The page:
With this interpretation and focusing first on the set $$\Phi _C$$ of credible sentences, it is clear that the properties assumed in Definition 1 are satisfied: (1) element consistency (if $$\phi$$ is a contradiction then $$||\phi ||=\varnothing$$ and thus $$||\phi ||\cap \Omega _C=\varnothing$$, so that $$\phi$$ is not credible), (2) closure under logical equivalence (if $$\vdash \phi \leftrightarrow \psi$$ then $$||\phi ||=||\psi ||$$ and thus $$||\phi ||\cap \Omega _C\ne \varnothing$$ if and only if $$||\psi ||\cap \Omega _C\ne \varnothing$$). Now let us go through the additional properties: (3) closure under logical consequence is satisfied (if $$\vdash \phi \rightarrow \psi$$ then $$||\phi ||\subseteq ||\psi ||$$ and thus $$||\phi ||\cap \Omega _C\ne \varnothing$$ implies $$||\psi ||\cap \Omega _C\ne \varnothing$$), (4) disjunctive completeness is satisfied (since $$||\phi \vee \psi ||=||\phi ||\cup ||\psi ||$$, if $$||\phi \vee \psi ||\cap \Omega _C\ne \varnothing$$ then either $$||\phi ||\cap \Omega _C\ne \varnothing$$ or $$||\psi ||\cap \Omega _C\ne \varnothing$$); (5) negation completeness is also satisfied (if $$||\phi ||\cap \Omega _C=\varnothing$$ then $$\Omega _C\subseteq ||\lnot \phi ||$$ and thus, since $$\Omega _C\ne \varnothing$$, $$\Omega _C\cap ||\lnot \phi ||=\Omega _C\ne \varnothing$$); on the other hand, (6) expansive credibility does not hold: it is possible that, for a credible sentence $$\phi$$, $$\phi \notin K$$ and yet $$||\lnot \phi ||\cap \Omega _C=\varnothing$$, so that $$\lnot \phi$$ is not credible. Thus natural properties to impose on $$\Phi _C$$—besides the two given in Definition 1—are: closure under logical consequence (or single sentence closure: if $$\phi \in \Phi _C$$ then $$[\phi ]^{PL}\subseteq \Phi _C$$), disjunctive completeness (if $$\phi \vee \psi \in \Phi _C$$ then either $$\phi \in \Phi _C$$ or $$\psi \in \Phi _C$$) and negation completeness (either $$\phi \in \Phi _C$$ or $$\lnot \phi \in \Phi _C$$). Turning now to the set $$\Phi _A$$ of allowable sentences, we postulated (Definition 1) that, like $$\Phi _C$$, also $$\Phi _A$$ contains only consistent sentences and is closed under logical equivalence. These two properties pass the semantic test suggested above. On the other hand, closure under logical consequence does not apply to $$\Phi _A$$. To see this, let $$\phi \in \Phi _A$$ and note that $$\vdash \phi \rightarrow (p\vee \lnot p)$$; yet, since $$(p\vee \lnot p)$$ is a tautology, $$(p\vee \lnot p)$$ is credible, rather than allowable. A property that does satisfy the semantic test is the following: if $$\phi \in \Phi _A$$ then $$\lnot \phi \in \Phi _C$$ (indeed, if $$\phi$$ is allowable then $$||\phi ||\cap \Omega _C=\varnothing$$ and thus, as shown above, $$\Omega _C\cap ||\lnot \phi ||=\Omega _C\ne \varnothing$$). Another property that passes the semantic test is: if $$\phi \in \Phi _A$$ and $$\psi \in \Phi _A$$ then $$\phi \vee \psi \in \Phi _A$$ (indeed, if $$\phi$$ and $$\psi$$ are allowable then $$||\phi ||\cap \Omega _C=||\psi ||\cap \Omega _C=\varnothing$$, $$||\phi ||\cap \Omega _A\ne \varnothing$$ and $$||\psi ||\cap \Omega _A\ne \varnothing$$, so that $$\left( ||\phi ||\cup ||\psi ||\right) \cap \Omega _C=\varnothing$$ and $$\left( ||\phi ||\cup ||\psi ||\right) \cap \Omega _A\ne \varnothing$$). The properties discussed so far pertain to the sets $$\Phi _C$$ and $$\Phi _A$$. One can also relate properties of the belief operator to properties of the sets $$\Phi _C$$ and $$\Phi _A$$: Garapa (2020, Proposition 3.12, p. 9) provides a thorough analysis of 14 such possible links. Finally, we turn to the set $$\Phi _R$$ of rejected sentences. For this set natural properties are: (1) closure under logical equivalence (if $$\vdash \phi \leftrightarrow \psi$$ then $$||\phi ||=||\psi ||$$ and thus $$||\phi ||\subseteq \Phi _R$$ if and only if $$||\psi ||\subseteq \Phi _R$$), (2) if $$\phi \in \Phi _R$$ then $$\lnot \phi \in \Phi _C$$ (indeed, if $$\phi$$ is rejected then $$||\phi ||\subseteq \Omega _R$$ and thus, since $$\Omega _R\cap \Omega _C=\varnothing$$, $$||\phi ||\cap \Omega _C= \varnothing$$ and therefore, as shown above, $$||\lnot \phi ||\cap \Omega _C\ne \varnothing$$), (3) if $$\phi \in \Phi _R$$ and $$\psi \in \Phi _R$$ then $$\phi \vee \psi \in \Phi _R$$.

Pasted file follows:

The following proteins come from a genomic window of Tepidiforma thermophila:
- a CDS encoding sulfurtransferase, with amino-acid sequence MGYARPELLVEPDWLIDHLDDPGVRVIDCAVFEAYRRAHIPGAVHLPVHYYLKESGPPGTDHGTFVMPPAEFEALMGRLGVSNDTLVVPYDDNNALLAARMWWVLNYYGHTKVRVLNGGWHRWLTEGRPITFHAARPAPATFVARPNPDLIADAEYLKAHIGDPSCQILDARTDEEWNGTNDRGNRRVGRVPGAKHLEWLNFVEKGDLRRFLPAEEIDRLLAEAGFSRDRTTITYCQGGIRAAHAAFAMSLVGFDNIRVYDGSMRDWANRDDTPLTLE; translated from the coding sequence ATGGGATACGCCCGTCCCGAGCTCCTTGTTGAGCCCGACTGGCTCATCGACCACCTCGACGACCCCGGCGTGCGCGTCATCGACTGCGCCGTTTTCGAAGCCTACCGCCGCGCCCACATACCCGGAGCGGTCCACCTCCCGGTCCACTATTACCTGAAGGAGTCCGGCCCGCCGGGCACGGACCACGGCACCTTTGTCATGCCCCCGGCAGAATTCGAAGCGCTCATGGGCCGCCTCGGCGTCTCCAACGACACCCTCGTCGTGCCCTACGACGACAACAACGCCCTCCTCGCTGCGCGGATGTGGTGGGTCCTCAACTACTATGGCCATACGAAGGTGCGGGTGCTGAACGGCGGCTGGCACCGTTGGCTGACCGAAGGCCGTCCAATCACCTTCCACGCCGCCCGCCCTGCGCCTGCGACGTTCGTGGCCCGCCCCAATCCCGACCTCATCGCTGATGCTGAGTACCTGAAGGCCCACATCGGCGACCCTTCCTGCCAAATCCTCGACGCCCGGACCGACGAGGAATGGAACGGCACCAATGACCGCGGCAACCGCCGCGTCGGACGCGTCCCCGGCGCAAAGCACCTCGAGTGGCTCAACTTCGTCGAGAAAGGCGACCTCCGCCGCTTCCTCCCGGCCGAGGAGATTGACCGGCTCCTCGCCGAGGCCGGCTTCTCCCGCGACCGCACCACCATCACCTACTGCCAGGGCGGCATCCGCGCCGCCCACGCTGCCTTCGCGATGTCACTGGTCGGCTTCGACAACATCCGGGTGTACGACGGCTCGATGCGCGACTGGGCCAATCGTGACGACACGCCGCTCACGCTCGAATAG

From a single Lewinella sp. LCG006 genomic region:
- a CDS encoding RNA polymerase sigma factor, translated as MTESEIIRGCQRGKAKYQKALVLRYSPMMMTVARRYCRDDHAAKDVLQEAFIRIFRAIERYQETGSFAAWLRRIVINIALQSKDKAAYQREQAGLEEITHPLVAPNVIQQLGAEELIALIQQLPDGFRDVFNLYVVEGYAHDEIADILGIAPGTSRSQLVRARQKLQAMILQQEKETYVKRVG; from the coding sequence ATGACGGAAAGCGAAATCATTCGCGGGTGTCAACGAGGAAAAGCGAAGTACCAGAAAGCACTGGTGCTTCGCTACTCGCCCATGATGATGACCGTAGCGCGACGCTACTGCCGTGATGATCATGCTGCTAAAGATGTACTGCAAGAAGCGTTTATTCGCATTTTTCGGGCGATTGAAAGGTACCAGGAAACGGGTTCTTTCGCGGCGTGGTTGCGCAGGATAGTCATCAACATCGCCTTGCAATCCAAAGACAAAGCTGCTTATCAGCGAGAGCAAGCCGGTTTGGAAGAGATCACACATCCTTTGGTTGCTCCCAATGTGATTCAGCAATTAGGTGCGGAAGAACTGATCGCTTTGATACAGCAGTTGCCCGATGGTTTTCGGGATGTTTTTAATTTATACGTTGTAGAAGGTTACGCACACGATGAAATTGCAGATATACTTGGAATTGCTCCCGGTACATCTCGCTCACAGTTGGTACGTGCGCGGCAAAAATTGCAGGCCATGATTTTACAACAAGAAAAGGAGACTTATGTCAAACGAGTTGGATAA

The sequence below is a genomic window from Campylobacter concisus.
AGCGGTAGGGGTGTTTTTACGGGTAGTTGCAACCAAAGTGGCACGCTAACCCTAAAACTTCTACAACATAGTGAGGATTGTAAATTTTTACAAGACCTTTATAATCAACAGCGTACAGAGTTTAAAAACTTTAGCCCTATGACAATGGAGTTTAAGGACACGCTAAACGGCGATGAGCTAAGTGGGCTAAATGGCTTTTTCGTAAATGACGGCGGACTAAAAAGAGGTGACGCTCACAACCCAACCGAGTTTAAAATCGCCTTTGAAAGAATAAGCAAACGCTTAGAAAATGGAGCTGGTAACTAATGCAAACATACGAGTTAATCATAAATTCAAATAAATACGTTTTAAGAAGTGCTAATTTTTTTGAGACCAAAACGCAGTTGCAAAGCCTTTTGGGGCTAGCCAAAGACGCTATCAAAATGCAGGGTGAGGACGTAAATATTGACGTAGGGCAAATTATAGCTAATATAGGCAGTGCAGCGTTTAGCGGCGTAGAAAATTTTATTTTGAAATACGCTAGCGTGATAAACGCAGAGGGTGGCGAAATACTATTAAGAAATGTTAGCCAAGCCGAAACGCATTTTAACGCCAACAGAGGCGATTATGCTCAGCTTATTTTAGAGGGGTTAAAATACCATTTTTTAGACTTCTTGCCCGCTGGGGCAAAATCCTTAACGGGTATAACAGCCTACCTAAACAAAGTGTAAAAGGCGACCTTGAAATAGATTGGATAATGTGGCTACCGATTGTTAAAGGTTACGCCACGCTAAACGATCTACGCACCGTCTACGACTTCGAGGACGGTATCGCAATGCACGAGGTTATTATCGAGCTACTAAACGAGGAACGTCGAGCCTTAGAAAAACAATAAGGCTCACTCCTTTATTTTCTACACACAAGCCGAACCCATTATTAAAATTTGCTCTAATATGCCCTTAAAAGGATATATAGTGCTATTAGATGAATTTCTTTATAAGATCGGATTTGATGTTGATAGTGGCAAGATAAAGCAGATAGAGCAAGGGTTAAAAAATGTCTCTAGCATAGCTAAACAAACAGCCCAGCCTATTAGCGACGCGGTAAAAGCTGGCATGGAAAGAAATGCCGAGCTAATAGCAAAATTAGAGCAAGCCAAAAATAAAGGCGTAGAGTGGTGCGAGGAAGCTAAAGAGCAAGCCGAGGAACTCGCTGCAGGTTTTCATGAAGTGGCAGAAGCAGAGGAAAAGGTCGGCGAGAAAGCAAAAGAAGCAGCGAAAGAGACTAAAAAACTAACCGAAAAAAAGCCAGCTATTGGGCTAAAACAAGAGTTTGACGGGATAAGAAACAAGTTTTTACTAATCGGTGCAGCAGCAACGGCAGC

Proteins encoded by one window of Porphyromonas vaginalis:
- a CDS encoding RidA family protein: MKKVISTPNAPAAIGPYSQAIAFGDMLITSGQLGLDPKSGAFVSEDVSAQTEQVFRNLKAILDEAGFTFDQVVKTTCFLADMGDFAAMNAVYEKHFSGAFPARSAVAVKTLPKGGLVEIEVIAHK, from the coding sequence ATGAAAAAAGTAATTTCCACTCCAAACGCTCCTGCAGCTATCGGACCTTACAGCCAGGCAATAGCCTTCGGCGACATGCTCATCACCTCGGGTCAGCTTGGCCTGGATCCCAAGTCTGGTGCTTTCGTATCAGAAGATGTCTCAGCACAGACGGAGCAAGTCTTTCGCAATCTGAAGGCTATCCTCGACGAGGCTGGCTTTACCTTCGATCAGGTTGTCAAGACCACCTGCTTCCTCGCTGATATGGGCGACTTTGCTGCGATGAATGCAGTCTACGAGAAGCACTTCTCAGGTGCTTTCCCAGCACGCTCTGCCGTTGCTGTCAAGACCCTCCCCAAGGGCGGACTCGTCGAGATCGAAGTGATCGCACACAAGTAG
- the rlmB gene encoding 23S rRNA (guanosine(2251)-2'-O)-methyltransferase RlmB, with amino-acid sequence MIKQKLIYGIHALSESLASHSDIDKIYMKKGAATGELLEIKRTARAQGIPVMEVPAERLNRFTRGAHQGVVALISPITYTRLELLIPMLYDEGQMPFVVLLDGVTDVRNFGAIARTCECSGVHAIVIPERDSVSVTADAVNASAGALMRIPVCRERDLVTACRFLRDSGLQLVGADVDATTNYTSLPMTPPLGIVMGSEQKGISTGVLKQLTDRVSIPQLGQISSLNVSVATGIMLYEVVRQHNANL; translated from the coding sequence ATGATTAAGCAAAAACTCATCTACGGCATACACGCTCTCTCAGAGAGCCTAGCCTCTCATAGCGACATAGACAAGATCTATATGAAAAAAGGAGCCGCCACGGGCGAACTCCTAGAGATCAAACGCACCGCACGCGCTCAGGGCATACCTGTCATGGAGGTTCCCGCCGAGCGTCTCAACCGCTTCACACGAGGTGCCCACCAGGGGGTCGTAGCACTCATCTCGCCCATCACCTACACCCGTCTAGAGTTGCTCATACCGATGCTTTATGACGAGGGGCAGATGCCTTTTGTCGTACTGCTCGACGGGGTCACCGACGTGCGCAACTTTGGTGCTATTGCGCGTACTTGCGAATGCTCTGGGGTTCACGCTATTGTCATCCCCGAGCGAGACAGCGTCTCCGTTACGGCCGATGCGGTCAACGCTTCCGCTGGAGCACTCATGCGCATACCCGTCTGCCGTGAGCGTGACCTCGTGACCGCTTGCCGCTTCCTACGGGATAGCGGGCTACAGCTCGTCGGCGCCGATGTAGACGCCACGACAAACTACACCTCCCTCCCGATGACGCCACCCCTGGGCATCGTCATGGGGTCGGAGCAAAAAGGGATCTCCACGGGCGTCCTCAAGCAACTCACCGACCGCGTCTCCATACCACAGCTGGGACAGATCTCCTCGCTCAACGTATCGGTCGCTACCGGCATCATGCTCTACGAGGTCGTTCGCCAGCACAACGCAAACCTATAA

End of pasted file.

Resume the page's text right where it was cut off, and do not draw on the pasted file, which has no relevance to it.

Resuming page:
4. 4.